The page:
If you’re a sportsmen living in the Colorado River drainage, there are three things you need to know in a very big hurry:
• The water you depend on for living as well as hunting and fishing is going away, fast.
• If you don’t get involved quickly, the future of hunting and fishing as you know it looks grim for your children.
• Despite what the politicians and civic leaders are screaming, there is nothing natural about this disaster.
Let’s start at the top.
First — with the Colorado drainage now in the 14th year of the worst drought in 100 years, the Bureau of Reclamation recently announced it was reducing the amount of water released from Lake Powell into Lake Mead to record lows. The move, which sent shock waves through the entire Southwest, was mandated by an agreement signed in 2007 by the seven states in the Colorado River basin.
That brings us to No. 2.
Numerous industries depend on the river for life, including giants such as agriculture, power and housing developers. But so does another giant industry – outdoors recreation.
A __Deseret News story explained:
_Conservation groups warned that the federal action dramatically increases the chance for an unprecedented water crisis in the West, where 30 million people depend on the Colorado River for its water supply. The river also is the lifeblood of agriculture in much of the basin states, where more than 90 percent of pasture and cropland requires irrigation. The river also supports a $26 billion recreation economy that employs a quarter-million Americans.
“On the west slope, outdoor recreation is a major part of the economy and depends on healthy habitat in the Colorado River. Agriculture also depends on healthy river flows. We’re all in this boat together’, said Drew Peternell, director of Trout Unlimited’s Colorado Water Project. “We have to implement cooperative solutions that work for everyone.”_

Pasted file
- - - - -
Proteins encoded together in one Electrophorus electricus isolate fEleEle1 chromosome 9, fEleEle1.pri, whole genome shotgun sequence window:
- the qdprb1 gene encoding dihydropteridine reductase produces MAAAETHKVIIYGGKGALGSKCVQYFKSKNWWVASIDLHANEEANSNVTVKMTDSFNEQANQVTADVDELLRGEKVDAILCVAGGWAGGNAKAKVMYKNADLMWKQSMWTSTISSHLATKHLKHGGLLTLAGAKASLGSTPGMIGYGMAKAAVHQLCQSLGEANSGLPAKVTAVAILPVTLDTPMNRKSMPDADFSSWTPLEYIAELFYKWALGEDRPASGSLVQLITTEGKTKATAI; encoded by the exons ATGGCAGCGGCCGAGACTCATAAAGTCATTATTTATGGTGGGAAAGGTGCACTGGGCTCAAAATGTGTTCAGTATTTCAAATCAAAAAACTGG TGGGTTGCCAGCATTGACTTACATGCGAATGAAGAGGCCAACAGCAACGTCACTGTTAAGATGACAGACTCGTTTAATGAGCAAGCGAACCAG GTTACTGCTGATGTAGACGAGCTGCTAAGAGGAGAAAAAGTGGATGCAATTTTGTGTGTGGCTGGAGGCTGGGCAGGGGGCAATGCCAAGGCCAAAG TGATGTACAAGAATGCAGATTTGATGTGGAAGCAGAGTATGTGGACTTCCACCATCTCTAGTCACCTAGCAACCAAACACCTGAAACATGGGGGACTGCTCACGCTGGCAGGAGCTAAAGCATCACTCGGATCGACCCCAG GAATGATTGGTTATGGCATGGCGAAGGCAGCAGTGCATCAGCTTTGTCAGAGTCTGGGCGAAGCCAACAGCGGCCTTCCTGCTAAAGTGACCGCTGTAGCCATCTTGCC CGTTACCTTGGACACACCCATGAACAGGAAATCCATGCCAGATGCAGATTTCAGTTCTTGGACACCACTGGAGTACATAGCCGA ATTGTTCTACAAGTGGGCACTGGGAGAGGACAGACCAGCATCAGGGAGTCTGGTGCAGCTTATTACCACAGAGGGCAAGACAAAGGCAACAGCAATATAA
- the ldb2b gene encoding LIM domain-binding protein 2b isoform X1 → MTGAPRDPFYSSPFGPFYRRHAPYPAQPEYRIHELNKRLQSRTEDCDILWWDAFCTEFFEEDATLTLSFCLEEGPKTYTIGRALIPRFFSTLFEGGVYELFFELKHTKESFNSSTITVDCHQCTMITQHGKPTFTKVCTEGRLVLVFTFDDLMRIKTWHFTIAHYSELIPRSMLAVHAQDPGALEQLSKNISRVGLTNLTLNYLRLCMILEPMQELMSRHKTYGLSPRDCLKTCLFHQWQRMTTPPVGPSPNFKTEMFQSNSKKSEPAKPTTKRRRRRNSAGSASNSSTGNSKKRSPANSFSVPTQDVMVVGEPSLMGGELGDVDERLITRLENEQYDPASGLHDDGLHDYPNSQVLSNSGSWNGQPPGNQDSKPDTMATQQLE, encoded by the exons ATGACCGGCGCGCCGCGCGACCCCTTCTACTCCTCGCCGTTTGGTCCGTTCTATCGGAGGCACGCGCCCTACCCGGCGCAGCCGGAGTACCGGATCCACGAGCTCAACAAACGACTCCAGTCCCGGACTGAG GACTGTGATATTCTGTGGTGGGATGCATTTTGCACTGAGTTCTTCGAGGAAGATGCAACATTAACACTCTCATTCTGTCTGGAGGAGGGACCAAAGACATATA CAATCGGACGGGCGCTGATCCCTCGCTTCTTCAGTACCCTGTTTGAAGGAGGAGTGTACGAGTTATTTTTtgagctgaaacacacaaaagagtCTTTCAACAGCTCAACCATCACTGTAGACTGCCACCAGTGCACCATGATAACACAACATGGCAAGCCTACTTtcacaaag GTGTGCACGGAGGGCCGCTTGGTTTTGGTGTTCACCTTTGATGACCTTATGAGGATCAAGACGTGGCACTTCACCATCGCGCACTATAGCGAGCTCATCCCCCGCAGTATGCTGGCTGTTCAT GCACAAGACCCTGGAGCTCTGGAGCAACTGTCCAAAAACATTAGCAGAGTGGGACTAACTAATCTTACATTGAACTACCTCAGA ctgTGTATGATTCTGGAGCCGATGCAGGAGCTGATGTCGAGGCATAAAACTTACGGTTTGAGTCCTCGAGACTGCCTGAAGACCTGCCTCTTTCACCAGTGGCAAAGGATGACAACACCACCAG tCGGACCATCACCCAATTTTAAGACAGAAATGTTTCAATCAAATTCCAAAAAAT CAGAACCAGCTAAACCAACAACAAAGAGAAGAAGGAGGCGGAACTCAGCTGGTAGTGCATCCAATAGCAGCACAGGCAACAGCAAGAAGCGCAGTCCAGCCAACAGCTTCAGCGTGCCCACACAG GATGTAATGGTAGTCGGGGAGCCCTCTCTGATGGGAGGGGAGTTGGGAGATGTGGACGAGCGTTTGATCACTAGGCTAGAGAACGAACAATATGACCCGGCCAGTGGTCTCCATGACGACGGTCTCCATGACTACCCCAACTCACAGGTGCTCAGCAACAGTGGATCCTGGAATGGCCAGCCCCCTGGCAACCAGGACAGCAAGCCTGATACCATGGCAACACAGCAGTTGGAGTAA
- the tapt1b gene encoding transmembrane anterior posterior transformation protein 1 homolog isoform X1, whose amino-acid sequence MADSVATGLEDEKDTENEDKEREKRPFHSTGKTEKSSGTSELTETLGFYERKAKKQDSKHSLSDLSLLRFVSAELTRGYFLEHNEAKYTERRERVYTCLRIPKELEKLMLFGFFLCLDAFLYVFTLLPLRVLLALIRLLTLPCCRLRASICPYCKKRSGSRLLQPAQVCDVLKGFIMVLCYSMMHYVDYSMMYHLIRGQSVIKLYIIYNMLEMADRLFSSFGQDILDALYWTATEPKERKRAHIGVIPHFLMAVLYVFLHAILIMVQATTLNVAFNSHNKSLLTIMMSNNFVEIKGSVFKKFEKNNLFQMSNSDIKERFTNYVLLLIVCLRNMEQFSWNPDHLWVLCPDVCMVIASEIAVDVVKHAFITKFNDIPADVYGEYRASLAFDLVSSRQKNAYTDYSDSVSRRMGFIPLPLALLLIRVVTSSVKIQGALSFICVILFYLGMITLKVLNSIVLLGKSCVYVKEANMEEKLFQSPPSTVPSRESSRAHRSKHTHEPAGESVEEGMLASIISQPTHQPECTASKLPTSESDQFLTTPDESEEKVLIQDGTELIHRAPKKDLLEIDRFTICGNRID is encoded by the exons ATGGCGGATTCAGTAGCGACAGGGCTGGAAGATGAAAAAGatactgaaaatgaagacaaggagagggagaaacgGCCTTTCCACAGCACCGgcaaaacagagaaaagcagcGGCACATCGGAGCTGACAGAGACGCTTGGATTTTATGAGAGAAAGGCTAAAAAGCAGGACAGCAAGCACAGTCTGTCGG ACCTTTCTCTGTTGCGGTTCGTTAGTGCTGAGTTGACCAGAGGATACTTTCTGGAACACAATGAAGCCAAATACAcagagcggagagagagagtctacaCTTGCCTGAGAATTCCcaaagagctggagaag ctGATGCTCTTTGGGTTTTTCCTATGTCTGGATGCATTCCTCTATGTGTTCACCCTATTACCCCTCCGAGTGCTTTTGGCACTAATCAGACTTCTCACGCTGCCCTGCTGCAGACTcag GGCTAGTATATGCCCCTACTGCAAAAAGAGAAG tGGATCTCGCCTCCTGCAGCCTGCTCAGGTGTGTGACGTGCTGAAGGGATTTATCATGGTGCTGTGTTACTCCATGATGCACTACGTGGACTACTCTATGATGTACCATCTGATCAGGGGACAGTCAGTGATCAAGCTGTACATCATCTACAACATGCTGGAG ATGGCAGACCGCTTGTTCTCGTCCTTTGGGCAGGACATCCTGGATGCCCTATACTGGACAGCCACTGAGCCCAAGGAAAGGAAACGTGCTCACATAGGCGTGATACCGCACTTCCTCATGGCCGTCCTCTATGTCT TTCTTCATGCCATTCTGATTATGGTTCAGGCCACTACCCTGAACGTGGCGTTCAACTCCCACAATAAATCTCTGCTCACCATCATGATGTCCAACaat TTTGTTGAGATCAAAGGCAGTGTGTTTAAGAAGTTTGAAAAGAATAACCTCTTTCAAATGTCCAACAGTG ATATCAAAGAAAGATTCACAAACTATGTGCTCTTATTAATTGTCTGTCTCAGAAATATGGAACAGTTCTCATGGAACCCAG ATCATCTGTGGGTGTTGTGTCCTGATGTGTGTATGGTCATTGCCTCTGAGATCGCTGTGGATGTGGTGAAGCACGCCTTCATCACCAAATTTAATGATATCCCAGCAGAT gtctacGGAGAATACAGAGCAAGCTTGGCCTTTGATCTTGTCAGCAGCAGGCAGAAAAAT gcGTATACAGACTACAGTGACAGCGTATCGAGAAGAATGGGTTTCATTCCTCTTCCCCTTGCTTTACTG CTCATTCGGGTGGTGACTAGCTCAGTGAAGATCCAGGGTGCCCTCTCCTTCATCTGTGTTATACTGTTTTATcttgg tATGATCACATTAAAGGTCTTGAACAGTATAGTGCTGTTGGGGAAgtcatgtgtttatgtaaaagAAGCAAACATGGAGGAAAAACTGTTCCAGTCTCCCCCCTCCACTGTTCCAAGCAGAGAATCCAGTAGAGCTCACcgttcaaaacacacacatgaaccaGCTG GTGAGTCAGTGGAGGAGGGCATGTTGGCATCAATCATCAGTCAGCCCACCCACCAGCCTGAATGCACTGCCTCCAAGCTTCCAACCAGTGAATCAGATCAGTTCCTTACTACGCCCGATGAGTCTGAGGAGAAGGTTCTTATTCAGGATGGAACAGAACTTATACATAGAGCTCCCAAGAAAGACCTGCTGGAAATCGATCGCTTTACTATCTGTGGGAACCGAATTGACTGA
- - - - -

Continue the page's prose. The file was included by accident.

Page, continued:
This is where sportsmen need to come in, and quickly.
While the decision on the water release from Lake Powell is grabbing immediate headlines, it also will influence discussions currently underway about how to manage the entire watershed in the age of declining water due to climate change and increasing growth. And as in almost all “stakeholder” gatherings to discuss how to manage publicly owned resources fish, wildlife and sportsmen are not sitting at or even near the head of the table – yet.
Jimmy Hague, director of the Theodore Roosevelt Center for Water Resources, knows what’s at stake.
“This is an unmistakable signal that we’re entering a new paradigm on the Colorado River, and unless sportsmen get involved in decisions influencing this new paradigm, we will be left out in the cold when it comes to water use.”
Sportsmen should contact their local conservation groups to volunteer for action, send emails to their congressional delegations (find out how at www.contactingthecongress.org) and go to the TRCP web site to contact Hague for more information.
Finally, any time you hear a politician or business group calling this a “natural disaster” take the time to set them straight.
There are no disasters in nature, only events. Drought has long been a naturally occurring event in the arid southwest, one that the flora and fauna we found there had adapted to – or they wouldn’t have been there.
“Natural disaster” in the human lexicon describes what happens to us when we are damaged by a natural event – as when we allow communities to expand beyond the capacity of the local environmental infrastructure to support it. The Colorado River drainage has long been Exhibit A of this folly.
There are now more than 29 major dams on this river, and thousands of miles of canals, all built to help more than 30 million people live in areas that did not have enough natural water to support them all. It was always a zero-sum game, but the profits that come from ever-expanding communities made people ignore the math.
This is a disaster, all right, but there’s nothing natural about it.